“Previously, people donated some meat and chicken; now we only get noodles and rice,” said Lorena Nievas, who works at the Abrazando Hogares soup kitchen in the southern Patagonian city of Puerto Madryn.

For many residents, however, there is no choice.

“I have people from the street who come in for their lunch and snacks here. It’s all the food they get,” she said.

(Reporting by Nicolas Misculin and Miguel Lobianco; Editing by Adam Jourdan and Bernadette Baum)

Trump-Xi meet, a turning point in global trade war?

FILE PHOTOS: Republican presidential nominee Donald Trump (L) holds a rally with supporters in Council Bluffs, Iowa, September 28, 2016 and Chinese President Xi Jinping waits for leaders to arrive at a summit in Shanghai May 21, 2014. REUTERS/Jonathan Ernst/Aly Song/File Photos

By Philip Blenkinsop

BRUSSELS (Reuters) – Will U.S. President Donald Trump’s much-heralded meeting with Chinese counterpart Xi Jinping in Argentina on Saturday lead to an easing of the Sino-U.S. trade conflict?

That has been the main question of financial and commodity markets leading up to the G20 summit in Buenos Aires. The answer is likely to steer investors at the start of the coming week.

Signals leading up to the meeting were at best mixed.

“I think we’re very close to doing something with China, but I don’t know that I want to do it,” Trump said as he set out on his journey from the White House.

The state-run China Daily newspaper said any deal was unlikely to be a comprehensive solution to the impasse due to “diverging demands and agendas”.

Economists at UBS expressed hope that a positive message could at least emerge, with a path towards resolution sometime next year, but that recent U.S. actions and statements had tempered their optimism.

ING was downbeat on a breakthrough coming soon, adding that two sides remained far apart on the extent to which China’s trade surplus with the United States could be reduced.

ING Bank forecasts that global trade growth will slow from 2.6 percent this year to 1.3 percent in 2019, the weakest rate since 2009, when the global financial crisis was at its height.

The estimate is based on an intensified U.S.-China trade war in which Washington increases tariffs on $200 billion of products to 25 percent in January from 10 percent now and then targets the $267 billion of Chinese exports not already subject to measures.

Without that, global trade growth could be unchanged at 2.6 percent. However, if Trump also decides to hike import duties on cars, that growth would slump to 0.5 percent next year, ING says.

Trump has threatened for months to impose auto tariffs, notably those made in Europe, although he has pledged to refrain from doing so for the European Union and Japan as long as it makes constructive progress in trade talks with the pair.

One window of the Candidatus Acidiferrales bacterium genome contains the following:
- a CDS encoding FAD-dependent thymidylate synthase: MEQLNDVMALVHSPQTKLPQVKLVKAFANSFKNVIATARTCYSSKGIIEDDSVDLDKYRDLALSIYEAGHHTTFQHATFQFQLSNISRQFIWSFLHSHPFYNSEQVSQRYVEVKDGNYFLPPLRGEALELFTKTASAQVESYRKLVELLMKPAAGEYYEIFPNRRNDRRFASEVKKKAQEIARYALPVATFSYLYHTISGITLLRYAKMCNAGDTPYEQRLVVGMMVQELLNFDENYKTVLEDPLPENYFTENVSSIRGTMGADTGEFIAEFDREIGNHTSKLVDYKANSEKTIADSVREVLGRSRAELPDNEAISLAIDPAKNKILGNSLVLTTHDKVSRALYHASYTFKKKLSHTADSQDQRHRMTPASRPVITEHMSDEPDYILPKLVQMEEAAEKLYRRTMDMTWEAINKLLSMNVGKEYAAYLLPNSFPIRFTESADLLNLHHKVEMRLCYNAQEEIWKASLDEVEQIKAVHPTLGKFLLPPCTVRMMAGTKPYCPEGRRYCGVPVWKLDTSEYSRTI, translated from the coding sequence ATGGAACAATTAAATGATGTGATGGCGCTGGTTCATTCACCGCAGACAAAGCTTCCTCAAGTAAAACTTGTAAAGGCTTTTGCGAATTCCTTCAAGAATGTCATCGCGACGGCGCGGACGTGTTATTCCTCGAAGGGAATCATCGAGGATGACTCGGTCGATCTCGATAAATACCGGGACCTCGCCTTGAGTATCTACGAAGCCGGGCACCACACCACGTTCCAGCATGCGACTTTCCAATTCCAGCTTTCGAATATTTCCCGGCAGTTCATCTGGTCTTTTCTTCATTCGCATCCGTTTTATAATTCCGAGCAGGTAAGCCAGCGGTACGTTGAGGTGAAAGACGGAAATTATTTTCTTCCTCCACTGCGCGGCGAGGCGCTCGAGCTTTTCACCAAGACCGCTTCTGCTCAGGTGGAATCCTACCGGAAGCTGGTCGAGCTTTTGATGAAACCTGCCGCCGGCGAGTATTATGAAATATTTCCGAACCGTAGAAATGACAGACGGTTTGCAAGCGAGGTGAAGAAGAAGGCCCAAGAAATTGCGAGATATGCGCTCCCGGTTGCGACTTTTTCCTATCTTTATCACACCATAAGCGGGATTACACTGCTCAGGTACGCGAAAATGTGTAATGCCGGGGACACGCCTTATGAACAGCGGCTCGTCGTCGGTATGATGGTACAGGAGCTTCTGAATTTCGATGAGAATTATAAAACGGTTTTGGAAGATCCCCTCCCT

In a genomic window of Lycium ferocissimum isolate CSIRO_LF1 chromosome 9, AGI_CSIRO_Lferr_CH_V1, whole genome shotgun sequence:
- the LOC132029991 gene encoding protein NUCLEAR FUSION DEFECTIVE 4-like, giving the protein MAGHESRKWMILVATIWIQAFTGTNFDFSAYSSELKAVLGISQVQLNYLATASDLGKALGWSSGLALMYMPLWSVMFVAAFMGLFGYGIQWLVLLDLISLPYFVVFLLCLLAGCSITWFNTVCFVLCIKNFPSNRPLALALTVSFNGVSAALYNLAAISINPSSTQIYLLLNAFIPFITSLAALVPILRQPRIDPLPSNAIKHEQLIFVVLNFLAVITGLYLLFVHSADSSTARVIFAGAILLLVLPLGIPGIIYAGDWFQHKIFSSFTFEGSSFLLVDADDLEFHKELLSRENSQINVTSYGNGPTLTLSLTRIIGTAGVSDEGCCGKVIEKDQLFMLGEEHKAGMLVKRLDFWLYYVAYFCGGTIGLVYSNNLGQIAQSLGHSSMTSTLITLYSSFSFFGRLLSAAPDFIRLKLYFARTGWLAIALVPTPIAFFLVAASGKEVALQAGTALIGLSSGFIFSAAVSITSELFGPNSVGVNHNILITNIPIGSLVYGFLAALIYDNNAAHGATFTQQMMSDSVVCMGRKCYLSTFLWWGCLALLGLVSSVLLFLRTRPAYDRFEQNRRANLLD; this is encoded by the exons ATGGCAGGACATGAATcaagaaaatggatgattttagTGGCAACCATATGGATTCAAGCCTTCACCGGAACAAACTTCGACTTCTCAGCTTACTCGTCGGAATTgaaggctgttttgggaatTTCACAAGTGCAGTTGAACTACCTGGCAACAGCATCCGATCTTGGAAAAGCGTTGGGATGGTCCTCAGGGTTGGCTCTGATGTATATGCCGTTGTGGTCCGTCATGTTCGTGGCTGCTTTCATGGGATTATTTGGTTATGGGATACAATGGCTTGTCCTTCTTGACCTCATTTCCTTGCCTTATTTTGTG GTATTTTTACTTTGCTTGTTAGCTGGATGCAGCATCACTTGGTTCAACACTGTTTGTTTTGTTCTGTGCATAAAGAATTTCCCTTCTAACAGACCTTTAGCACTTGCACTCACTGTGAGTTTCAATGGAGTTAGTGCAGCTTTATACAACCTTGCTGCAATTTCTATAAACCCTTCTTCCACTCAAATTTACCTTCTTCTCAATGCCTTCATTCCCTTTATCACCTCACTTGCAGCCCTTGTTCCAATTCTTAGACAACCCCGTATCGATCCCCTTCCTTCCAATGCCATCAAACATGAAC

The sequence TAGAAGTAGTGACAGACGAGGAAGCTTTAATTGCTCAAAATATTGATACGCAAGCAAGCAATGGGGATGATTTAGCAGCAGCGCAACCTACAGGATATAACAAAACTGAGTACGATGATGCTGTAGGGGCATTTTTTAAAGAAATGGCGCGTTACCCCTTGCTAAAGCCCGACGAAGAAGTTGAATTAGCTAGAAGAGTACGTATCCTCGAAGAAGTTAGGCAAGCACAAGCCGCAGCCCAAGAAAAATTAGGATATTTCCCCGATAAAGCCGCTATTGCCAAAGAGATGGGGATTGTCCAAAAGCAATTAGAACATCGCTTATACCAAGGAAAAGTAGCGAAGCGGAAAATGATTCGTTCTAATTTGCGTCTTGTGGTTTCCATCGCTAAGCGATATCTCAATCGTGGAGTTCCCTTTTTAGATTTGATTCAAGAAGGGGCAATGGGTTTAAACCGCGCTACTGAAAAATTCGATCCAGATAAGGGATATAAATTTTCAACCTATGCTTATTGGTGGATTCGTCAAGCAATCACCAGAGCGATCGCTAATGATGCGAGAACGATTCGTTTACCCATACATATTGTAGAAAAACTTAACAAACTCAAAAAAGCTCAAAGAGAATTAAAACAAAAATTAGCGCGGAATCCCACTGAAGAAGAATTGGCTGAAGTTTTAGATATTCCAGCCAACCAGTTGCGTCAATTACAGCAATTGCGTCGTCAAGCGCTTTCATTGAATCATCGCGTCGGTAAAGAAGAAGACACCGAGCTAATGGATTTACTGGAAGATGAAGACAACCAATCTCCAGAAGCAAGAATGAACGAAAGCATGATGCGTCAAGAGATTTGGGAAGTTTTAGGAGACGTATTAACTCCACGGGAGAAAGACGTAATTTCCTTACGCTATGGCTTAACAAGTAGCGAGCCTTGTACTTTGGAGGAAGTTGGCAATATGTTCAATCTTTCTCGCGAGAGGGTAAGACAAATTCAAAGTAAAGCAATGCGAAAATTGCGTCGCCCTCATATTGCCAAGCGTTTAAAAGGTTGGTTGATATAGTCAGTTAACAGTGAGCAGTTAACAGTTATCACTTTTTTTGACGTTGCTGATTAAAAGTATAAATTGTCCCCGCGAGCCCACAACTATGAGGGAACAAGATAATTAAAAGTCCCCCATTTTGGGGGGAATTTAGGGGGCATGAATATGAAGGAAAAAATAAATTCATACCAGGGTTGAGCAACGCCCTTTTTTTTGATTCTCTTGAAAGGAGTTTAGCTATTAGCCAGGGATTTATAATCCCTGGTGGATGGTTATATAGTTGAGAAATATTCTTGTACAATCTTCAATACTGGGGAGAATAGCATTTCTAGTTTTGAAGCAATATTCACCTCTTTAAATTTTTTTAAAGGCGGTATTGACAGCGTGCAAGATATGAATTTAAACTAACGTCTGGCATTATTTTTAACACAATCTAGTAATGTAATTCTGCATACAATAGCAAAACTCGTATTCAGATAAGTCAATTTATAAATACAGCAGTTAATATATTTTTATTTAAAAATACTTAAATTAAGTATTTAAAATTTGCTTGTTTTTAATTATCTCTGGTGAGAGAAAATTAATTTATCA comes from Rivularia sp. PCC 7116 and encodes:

However, Trump reignited speculation on Wednesday by saying new auto tariffs were “being studied” and asserting they could prevent jobs cuts such as the layoffs and plant closures announced by General Motors Co.

Economists at Citi believe any tariffs would apply to finished vehicles but not to auto parts and the principal question is not if, but when, they will be unveiled.

As speculation has intensified, top executives from German carmakers Volkswagen, BMW and Daimler, previous targets of Trump’s criticism, are set to visit the White House next week.

OPEC CUTS, U.S. JOBS SPIKE?

Once markets have absorbed the fruits of the Trump-Xi exchange, investors may shift focus to at least two events at the end of the week.

The Organization of the Petroleum Exporting Countries (OPEC) and its allies meet on Dec. 6-7 and are expected to discuss a possible production cut. Oil prices have fallen by more than 20 percent in November, to make it the biggest monthly drop in a decade.

The United States will also report its widely watched monthly jobs report on Friday.

Economists polled by Reuters forecast that the unemployment rate will hold at a 49-year low of 3.7 percent and that year-on-year wage growth will also match the 3.1 percent of October, itself a nine-and-a-half-year high.

The figures, if confirmed, should make it a near-certainty that the Federal Reserve will raise interest rates for a fourth time this year at its Dec. 18-19 meeting, even as its chairman Jerome Powell signals a more cautious approach on future rate hikes next year.

“While sentiment may be a bit gloomy after the fallout from G20 meeting the more positive tone to the U.S. macro story could improve spirits as we move through the week,” said James Knightley, chief international economist at ING.

(Reporting by Philip Blenkinsop; Editing by Richard Balmforth)

U.S.-China dispute casts shadow as world leaders gather in Argentina

U.S. President Donald Trump and Argentina's President Mauricio Macri meet before the G20 leaders summit in Buenos Aires, Argentina November 30, 2018. REUTERS/Kevin Lamarque

By Scott Squires and Daniel Flynn

BUENOS AIRES (Reuters) – The leaders of the world’s top economies gathered in Argentina on Friday for talks overshadowed by a U.S.-China trade war that has roiled global markets, bracing for the kind of geopolitical drama U.S. President Donald Trump often brings to the international stage.

The two-day annual gathering will be a major test for the Group of 20 industrialized nations, whose leaders first met in 2008 to help rescue the global economy from the worst financial crisis in seven decades. With a rise in nationalist sentiment in many countries, the group faces questions over its ability to deal with the latest round of crises.

Overhanging the summit in Buenos Aires, the Argentine capital, is a trade dispute between the United States and China, the world’s two largest economies, which have imposed tariffs on hundreds of billions of dollars of each other’s imports.